A-ko the Versus

October 7, 2004 on 10:31 pm | In Project A-Ko | Comments Off on A-ko the Versus

Project A-ko runs into a dead end with this, A-ko the Versus. A completely different universe OVA, with only the three -ko girls in common with its predecessors, this is one of those anime you may have been warned about: the pointless mini series.
Take Moriyama Yuji’s name off the character design, writing, and direction teams (he still works in key animation) and you have Nishijima Katsuhiko’s poor, lifeless cash-in.

On a distant planet, A-ko and B-ko work together to hunt and sell sand turtles. One day a ten year old heiress, C-ko, falls into their cargo. This C-ko has been abducted by two terrorists, Grash and Liza, to offer to their leader Gail – who in turn plans to call into the girl’s body the spirit of the high priestess Xena, who is capable of resurrecting a giant three headed dragon, who will proceed to destroy this universe and replace it with another.
All because of a nun who died twenty years ago.

The Versus is a confusing mix of fantasci-fi – the plot itself is actually found in countless fantasy stories (Record of Lodoss War not least among them) – and the story is so sparsely populated that it is hard to believe that there is a universe for the villains to destroy. The story telling is clumsy, featuring awkward and sudden exposition along the lines of “What do you think of our boss’s plan to revive the high priestess and summon the mighty dragon?”
I’m going to come right out with a spoiler here, just to illustrate the program’s lack of sense. One of the big “dramatic pulls” of the program is that Gail kills B-ko with his psychic ability. The policeman Maruten tells A-ko that he will bring her back to life if she agrees to help. How this works is never explained, as all of his comrades have died and not returned – but B-ko is alive and well in the next scene.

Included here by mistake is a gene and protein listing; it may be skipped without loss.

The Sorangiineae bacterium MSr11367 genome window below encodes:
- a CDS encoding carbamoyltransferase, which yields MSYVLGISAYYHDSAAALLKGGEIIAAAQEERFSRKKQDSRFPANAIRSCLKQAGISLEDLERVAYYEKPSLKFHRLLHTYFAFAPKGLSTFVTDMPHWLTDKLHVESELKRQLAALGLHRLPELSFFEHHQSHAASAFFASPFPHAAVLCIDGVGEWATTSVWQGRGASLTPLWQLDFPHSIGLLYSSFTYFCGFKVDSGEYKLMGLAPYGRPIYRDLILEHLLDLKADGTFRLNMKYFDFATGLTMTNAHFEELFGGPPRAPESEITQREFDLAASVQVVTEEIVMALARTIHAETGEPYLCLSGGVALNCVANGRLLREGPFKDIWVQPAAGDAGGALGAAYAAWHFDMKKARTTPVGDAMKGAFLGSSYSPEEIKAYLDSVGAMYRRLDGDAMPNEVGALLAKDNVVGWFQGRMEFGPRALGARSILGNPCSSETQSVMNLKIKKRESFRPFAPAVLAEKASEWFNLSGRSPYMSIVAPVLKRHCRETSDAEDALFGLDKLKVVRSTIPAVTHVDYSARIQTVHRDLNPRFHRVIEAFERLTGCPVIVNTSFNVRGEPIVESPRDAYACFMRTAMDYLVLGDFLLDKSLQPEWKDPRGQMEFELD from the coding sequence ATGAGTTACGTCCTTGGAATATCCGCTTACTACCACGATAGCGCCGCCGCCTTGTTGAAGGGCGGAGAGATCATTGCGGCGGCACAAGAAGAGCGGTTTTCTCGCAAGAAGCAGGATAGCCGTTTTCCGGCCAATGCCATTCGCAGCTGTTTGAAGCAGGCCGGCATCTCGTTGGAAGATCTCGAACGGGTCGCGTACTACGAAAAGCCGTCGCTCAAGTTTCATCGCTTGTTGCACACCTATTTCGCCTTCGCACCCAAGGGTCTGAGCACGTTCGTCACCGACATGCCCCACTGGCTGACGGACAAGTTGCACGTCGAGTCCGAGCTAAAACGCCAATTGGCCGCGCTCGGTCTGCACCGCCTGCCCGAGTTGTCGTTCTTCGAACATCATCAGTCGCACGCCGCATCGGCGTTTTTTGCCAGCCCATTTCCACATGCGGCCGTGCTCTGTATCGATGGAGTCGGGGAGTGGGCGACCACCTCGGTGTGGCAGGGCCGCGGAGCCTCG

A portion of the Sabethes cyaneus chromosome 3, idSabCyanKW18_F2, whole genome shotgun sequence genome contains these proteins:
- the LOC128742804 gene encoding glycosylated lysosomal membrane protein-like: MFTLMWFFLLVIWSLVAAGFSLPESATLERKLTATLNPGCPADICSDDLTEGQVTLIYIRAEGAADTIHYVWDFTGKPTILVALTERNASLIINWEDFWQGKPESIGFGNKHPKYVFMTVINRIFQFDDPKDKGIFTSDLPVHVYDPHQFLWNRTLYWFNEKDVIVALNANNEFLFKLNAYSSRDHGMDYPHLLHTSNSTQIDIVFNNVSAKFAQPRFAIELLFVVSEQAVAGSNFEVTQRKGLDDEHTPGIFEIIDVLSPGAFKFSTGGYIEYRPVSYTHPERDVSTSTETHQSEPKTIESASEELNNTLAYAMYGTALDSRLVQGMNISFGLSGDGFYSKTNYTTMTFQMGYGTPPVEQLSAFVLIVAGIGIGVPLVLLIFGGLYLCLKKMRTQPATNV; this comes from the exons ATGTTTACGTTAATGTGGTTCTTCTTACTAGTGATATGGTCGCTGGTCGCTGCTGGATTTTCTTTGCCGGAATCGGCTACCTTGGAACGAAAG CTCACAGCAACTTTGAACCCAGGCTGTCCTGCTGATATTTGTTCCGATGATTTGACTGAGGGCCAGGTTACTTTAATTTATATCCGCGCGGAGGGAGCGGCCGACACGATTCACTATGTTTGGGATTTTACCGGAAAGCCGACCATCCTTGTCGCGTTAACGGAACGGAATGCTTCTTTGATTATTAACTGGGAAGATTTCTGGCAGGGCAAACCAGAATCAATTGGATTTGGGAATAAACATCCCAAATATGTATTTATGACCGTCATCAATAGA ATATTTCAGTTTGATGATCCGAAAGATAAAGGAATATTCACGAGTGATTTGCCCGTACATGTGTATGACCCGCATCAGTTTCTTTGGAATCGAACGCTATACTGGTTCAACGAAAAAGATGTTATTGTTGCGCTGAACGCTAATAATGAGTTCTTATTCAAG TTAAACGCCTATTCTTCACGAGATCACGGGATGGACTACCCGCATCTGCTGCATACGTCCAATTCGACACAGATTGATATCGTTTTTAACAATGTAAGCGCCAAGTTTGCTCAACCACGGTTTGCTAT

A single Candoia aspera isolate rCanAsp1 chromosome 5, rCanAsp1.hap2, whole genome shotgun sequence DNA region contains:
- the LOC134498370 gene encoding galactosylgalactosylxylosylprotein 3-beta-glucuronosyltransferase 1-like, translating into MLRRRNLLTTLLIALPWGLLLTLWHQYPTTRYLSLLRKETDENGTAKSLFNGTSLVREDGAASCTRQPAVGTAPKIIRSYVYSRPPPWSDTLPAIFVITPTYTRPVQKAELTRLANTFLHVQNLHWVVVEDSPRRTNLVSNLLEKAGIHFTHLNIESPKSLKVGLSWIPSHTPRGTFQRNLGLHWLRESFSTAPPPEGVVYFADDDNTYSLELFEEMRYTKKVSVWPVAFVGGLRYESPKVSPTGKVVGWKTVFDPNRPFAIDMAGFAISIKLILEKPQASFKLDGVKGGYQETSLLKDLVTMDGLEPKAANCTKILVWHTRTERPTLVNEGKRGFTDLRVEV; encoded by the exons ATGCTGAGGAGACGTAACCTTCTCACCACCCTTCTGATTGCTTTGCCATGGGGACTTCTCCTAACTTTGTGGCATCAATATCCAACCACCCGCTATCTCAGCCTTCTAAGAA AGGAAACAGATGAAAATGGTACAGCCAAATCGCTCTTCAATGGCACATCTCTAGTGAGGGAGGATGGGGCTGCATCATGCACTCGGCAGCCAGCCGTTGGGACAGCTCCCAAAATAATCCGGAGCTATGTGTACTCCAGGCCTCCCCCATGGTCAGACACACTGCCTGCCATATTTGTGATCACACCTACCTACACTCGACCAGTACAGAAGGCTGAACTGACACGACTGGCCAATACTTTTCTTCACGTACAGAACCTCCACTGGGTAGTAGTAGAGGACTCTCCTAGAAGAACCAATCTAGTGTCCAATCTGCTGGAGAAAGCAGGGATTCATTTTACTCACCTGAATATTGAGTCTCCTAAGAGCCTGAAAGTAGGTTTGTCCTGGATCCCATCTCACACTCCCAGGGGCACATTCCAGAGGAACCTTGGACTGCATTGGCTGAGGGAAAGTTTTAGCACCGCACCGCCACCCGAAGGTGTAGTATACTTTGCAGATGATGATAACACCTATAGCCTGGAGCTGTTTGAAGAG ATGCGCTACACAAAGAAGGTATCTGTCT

This is very thick and hard to understand; it’s not like the story is particularly difficult, it’s that characterisation is not strong at all. The idea that no matter what universe, A-ko and B-ko will fight is proposed. But these aren’t alternate universe versions of these characters. Fundamentally, this A-ko and B-ko are friends. It really seems that the A-ko title is just for brand recognition, because apart from a few second cameo from the Akagiyama missiles this bears little resemblance to the original continuity. Firstly, the characters are redesigned (for the uglier), secondly, C-ko is ten years old and thirdly it’s set in a desolate wasteland.
A-ko and B-ko as friends on any level betrays everything, as does the idea of A-ko disliking C-ko. The triangle that held the OVAs together and is dissolved by B-ko’s brief foray into loli-con. Also, making B-ko the nice one? That’s stretching it really, really far.
The new characters are either underused or ill explained. The spirituality and Gail’s motives really needed some sort of depth to them, because it was quite difficult to empathise with a doomed universe with nothing in it. B-ko’s actions seemed rather arbitrarily placed to force the plot along.

There’s a brief moment when everything picks right up – when the OVA becomes a dramatic romance story between A-ko and Kei: in other words, a continuation of the original series. However, it’s all a joke, which is really quite disappointing. Seeing more of that sort of stuff, with the style of animation that they were using would have actually been interesting. When it returned to the desolate future, everything sank. It was almost as if Nishijima was asking if he had taken the wrong path.

A-ko the Versus is from a different production company to the previous; Pony Canyon no longer producing. The staff are much the same as previously, but Nishijima Katsuhiko takes the helm and redesigns the characters a little. They look simpler and uglier. The whole project does not look very nice at all, and the colours are disturbingly solid. One of the under-used villains has huge boobs, but is not appealing in any way. It’s really quite disturbing when A-ko punches her right in the cleavage. The cel work is much simpler, and there’s no fan service level detail in the mechanical designs.
Most surprising is the music, composed by big league musician Kawai Kenji. Because of the material it is being used on, it’s largely forgettable. When one chooses to notice it, however, it’s quite strong. The ED songs are pretty nice, but eminently unmemorable outside of the credits.
Michizawa Tomie as Xena was an unexpectedly high quality performance, that raised the whole thing just that little bit.

Nishijima Katsuhiko went on to direct Studio Fantasia’s glossy, high class fan service extravaganzas (case in point: Aika). Here he suffers Moriyama’s randomly inflicted illness, making an utterly pointless adventure with little to recommend about it. The original Project A-ko was a true anime classic. The following four productions were, without doubt, entirely non-essential.

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